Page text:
Here’s what happens to me all the time—I’ll be writing a scene and I need a character to enter the room, or I want two acquaintances to take their seats at a café, or I want to start a new chapter with a strong sense of atmosphere, etc., and I freeze up. I’ll have no idea how to write the bodily movement, or make the transition, or choose what to focus on first.
I know that I have the capacity to sit in writing indecision for as long as it will have me, and it seems to have a limitless capacity to have me. But I’ve worked to develop an intolerance for indecision and confusion, in life and in writing. Sometimes I’ll ask my confused self, “So what would you do if you weren’t confused?” “What would you do if you did know what to do?” It’s a trick, and it often works. I simply force myself to make a choice.
So that’s one strategy, but it’s not the strategy I want to focus on here. You, as a writer, almost certainly have a bookshelf full of books you love. And if you have such a bookshelf, you have everything you need to get yourself out of a jam and get some writing help.
Do you know what I do when I can’t remember how to boil the perfect egg so that it peels easily? Do you think I try over and over again, going through cartons of eggs, boiling cold ones then room-temperature ones, experimenting with cooking times? Of course not. I do a Google search. Or, for the purposes of this article, I pull out my well-worn Betty Crocker cookbook.
I like to think of my favorite books as cookbooks for writing craft. And when I’m writing, I often turn to them as I would to my shelf of cookbooks in the kitchen. Depending on what I need, I might flip open Ann Patchett’s Bel Canto to a passage of dialogue and look at the pacing, the quantity of lines, the tags, and get an idea for a dialogue exchange in my own scene.
Or I’ll find a place where gesture is used to characterize (gazing fondly at my Elizabeth Strout novels) and I’ll find inspiration for the moment of need in my own story. I’ve got a scene waiting to be written right now that’s set in an old Victorian house at Halloween. I’ll almost certainly get some writing help by flipping open The Little Stranger by Sarah Waters, which I just read, to study how she approaches describing her spooky mansion.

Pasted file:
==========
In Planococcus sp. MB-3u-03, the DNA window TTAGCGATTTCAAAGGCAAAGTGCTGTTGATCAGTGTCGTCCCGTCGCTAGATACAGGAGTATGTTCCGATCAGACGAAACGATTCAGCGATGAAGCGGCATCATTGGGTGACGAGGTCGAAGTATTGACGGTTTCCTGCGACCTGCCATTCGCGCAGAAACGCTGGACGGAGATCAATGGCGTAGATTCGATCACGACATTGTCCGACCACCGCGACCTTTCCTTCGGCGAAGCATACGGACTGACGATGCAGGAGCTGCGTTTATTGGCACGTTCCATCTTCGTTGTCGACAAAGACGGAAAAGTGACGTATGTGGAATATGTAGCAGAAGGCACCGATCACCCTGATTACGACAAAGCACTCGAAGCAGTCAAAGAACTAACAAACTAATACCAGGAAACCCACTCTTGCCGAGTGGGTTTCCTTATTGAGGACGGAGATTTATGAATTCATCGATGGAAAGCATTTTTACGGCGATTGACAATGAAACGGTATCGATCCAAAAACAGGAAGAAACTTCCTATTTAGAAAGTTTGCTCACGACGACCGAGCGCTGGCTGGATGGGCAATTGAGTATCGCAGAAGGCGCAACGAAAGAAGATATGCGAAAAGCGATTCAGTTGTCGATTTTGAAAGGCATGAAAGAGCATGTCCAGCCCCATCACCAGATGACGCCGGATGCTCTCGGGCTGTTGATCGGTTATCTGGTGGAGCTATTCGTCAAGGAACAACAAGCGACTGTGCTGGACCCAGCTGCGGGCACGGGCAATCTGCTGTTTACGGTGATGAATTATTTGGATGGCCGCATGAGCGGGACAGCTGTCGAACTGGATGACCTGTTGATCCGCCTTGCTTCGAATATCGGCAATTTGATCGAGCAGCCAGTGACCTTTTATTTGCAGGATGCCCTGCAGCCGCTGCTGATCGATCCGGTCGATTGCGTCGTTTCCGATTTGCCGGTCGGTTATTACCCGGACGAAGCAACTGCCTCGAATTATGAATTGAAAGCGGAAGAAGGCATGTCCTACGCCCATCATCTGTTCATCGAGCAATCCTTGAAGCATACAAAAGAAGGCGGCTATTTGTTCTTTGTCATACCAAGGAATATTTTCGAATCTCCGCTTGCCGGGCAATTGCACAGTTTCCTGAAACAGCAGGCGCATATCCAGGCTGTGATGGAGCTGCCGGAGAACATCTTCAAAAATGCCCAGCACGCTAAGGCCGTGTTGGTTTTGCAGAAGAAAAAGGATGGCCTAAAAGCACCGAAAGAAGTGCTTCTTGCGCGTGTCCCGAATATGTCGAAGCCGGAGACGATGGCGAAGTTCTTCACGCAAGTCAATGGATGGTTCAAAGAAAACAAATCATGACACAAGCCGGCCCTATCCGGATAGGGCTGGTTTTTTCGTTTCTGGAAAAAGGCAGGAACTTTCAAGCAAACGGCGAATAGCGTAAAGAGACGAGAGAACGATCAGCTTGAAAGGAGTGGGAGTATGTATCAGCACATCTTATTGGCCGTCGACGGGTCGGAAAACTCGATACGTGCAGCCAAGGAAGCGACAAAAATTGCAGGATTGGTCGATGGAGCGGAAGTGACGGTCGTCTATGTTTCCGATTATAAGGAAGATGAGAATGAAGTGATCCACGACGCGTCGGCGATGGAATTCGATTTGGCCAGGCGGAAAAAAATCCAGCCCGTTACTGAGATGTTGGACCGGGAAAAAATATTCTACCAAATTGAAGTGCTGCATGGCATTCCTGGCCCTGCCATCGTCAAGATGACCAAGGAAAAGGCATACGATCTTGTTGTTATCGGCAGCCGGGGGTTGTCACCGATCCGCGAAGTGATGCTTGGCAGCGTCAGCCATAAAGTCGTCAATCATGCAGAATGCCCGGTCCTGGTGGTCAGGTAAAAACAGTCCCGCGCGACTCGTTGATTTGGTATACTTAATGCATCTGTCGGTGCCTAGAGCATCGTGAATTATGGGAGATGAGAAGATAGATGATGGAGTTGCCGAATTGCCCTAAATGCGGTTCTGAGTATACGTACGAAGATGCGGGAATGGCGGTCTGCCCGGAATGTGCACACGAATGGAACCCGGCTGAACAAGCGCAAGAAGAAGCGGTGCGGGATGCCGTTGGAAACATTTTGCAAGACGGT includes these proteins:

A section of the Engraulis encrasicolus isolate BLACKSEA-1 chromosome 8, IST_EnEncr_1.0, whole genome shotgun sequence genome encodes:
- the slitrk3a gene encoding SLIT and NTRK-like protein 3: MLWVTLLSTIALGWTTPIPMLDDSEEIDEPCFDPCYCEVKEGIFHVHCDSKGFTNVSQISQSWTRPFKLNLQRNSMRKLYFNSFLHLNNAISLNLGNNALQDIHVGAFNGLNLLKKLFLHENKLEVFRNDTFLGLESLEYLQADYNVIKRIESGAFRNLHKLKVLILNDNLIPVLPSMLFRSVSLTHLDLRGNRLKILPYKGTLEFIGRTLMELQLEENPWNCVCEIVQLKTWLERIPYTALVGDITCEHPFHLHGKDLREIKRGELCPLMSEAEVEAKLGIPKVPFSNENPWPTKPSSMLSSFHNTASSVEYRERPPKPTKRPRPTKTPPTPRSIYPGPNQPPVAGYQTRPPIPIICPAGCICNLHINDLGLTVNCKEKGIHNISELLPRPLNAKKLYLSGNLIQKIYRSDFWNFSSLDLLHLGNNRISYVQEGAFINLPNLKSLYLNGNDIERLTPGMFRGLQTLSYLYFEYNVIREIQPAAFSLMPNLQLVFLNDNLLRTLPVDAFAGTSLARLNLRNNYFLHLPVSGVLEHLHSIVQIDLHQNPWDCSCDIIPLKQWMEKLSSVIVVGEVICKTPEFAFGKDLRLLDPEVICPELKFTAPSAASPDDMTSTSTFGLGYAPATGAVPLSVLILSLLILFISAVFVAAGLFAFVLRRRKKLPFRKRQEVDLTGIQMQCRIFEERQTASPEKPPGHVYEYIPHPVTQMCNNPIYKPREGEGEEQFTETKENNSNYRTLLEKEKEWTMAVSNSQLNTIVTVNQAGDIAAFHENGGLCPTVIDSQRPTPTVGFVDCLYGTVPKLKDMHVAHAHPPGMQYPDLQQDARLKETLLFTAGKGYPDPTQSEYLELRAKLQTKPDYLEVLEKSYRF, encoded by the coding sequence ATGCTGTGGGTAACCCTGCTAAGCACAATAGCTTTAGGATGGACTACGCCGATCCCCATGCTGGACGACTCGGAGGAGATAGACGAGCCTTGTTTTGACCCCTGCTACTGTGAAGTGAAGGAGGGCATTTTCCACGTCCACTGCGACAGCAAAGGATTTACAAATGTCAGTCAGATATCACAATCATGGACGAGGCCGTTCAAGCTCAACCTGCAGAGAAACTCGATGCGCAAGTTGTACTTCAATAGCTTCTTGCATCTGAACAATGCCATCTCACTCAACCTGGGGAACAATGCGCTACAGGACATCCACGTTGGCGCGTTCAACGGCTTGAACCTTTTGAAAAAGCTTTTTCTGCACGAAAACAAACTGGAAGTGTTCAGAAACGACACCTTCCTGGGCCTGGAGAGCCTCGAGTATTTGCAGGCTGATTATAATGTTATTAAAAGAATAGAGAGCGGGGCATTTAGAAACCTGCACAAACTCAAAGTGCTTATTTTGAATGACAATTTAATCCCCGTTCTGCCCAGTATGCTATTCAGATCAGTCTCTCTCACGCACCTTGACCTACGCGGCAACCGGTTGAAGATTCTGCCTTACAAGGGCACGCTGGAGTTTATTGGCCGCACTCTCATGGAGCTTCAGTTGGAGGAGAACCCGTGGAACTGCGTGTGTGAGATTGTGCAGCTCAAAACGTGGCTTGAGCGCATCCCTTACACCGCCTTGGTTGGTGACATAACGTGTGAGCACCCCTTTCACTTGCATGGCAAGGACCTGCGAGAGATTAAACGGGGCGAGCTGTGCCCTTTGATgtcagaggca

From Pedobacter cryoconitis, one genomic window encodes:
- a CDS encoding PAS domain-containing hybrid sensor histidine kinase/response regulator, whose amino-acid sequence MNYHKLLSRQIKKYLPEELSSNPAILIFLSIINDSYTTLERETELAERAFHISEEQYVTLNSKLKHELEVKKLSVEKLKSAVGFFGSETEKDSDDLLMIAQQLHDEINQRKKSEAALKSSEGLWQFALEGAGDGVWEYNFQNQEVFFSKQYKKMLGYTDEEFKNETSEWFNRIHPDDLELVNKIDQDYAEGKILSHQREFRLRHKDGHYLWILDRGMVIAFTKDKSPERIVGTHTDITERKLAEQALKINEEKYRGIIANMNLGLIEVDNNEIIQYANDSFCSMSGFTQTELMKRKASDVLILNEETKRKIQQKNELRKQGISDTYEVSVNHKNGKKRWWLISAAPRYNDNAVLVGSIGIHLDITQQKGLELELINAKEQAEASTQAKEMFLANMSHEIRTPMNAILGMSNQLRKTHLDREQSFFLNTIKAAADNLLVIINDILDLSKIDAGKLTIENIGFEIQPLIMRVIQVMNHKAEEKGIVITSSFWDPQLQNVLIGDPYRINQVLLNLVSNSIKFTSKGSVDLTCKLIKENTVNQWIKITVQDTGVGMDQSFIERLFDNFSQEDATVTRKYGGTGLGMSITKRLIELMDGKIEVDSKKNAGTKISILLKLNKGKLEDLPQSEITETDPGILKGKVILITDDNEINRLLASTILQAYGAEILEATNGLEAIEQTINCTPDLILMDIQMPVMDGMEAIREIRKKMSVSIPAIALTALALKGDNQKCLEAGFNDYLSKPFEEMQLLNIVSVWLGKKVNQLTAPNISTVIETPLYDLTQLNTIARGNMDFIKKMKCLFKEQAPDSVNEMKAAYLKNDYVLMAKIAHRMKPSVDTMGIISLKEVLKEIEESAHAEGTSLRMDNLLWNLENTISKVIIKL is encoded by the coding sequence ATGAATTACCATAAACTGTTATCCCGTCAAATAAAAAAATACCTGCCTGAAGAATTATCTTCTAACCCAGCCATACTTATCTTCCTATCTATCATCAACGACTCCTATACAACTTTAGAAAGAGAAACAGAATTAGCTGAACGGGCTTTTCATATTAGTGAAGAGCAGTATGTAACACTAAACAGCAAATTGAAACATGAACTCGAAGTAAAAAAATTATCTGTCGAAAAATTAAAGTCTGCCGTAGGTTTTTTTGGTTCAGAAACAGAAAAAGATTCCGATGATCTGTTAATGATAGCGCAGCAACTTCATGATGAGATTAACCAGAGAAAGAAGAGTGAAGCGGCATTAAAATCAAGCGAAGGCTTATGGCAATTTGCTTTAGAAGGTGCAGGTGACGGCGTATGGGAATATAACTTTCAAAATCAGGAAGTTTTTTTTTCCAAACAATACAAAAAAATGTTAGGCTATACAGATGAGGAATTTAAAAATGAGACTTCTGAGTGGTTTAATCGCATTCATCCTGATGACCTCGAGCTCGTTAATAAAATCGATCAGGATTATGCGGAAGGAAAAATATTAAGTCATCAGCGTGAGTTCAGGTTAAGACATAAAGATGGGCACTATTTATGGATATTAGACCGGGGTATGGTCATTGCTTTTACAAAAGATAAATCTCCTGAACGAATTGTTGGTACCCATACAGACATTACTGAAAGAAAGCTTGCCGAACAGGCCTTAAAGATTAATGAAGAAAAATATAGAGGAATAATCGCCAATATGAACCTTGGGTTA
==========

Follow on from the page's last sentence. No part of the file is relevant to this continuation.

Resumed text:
I so adored the writing in Jess Walter’s The Beautiful Ruins that it’s been sitting on the shelf by my desk so I can open it whenever I need its writing craft counsel. And sometimes I’ll just grab a big stack of books, sit down on the floor, and look at every opening paragraph, or every chapter ending, and brainstorm some options for my own piece.
This is not encouragement to copy or plagiarize. This is brainstorming and inspiration. This is you needing to figure out a beginning for your YA book and then you coming across this opening in ZZ Packer’s “Our Lady of Peace”—
The chrome-topped vending machine in the Baltimore Travel Plaza flashed Chips! Chips! Chips! But no one could have known it was broken unless they’d been there for a long time, like Lynnea, having just escaped lackluster Kentucky, waiting for a taxi, watching a pale chain-smoking white girl whose life seemed to be brought to a grinding halt by an inability to obtain Fritos.
—and you thinking hey, maybe I could start with my main character sitting in the arcade where she meets my other main character and I could pull in the lights, and video games, and food, and I could end the paragraph with something kind of humorous,…
Sometimes when I’m reading a book, if I come across a passage or technique that I want to be able to reference later, I’ll write a note about it with the page number on a Post-it and stick it inside the front cover.
We learn to write by reading carefully and by imitation, even if it’s loose imitation. I’m a proponent of getting writing help by reading actual writing craft books and taking writing classes, but really, you don’t have to take a class with a master writer to be an apprentice to one. Just spend some time with their books.